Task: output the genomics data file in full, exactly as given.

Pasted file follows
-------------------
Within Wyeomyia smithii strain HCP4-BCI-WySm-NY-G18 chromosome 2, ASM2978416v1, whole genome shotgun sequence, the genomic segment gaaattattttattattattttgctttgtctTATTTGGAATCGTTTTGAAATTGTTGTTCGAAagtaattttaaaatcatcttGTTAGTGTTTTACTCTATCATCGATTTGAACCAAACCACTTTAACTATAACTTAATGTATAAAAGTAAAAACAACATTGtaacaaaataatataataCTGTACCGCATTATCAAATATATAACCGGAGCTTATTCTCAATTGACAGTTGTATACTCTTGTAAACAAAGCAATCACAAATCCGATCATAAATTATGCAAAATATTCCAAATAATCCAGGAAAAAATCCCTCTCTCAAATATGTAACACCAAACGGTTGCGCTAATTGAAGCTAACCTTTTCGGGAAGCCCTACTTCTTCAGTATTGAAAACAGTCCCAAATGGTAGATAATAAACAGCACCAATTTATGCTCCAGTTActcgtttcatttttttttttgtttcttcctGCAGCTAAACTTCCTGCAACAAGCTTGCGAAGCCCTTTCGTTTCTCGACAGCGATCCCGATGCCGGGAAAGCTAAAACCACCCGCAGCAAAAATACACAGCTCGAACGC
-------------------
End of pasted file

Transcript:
Within Wyeomyia smithii strain HCP4-BCI-WySm-NY-G18 chromosome 2, ASM2978416v1, whole genome shotgun sequence, the genomic segment gaaattattttattattattttgctttgtctTATTTGGAATCGTTTTGAAATTGTTGTTCGAAagtaattttaaaatcatcttGTTAGTGTTTTACTCTATCATCGATTTGAACCAAACCACTTTAACTATAACTTAATGTATAAAAGTAAAAACAACATTGtaacaaaataatataataCTGTACCGCATTATCAAATATATAACCGGAGCTTATTCTCAATTGACAGTTGTATACTCTTGTAAACAAAGCAATCACAAATCCGATCATAAATTATGCAAAATATTCCAAATAATCCAGGAAAAAATCCCTCTCTCAAATATGTAACACCAAACGGTTGCGCTAATTGAAGCTAACCTTTTCGGGAAGCCCTACTTCTTCAGTATTGAAAACAGTCCCAAATGGTAGATAATAAACAGCACCAATTTATGCTCCAGTTActcgtttcatttttttttttgtttcttcctGCAGCTAAACTTCCTGCAACAAGCTTGCGAAGCCCTTTCGTTTCTCGACAGCGATCCCGATGCCGGGAAAGCTAAAACCACCCGCAGCAAAAATACACAGCTCGAACGC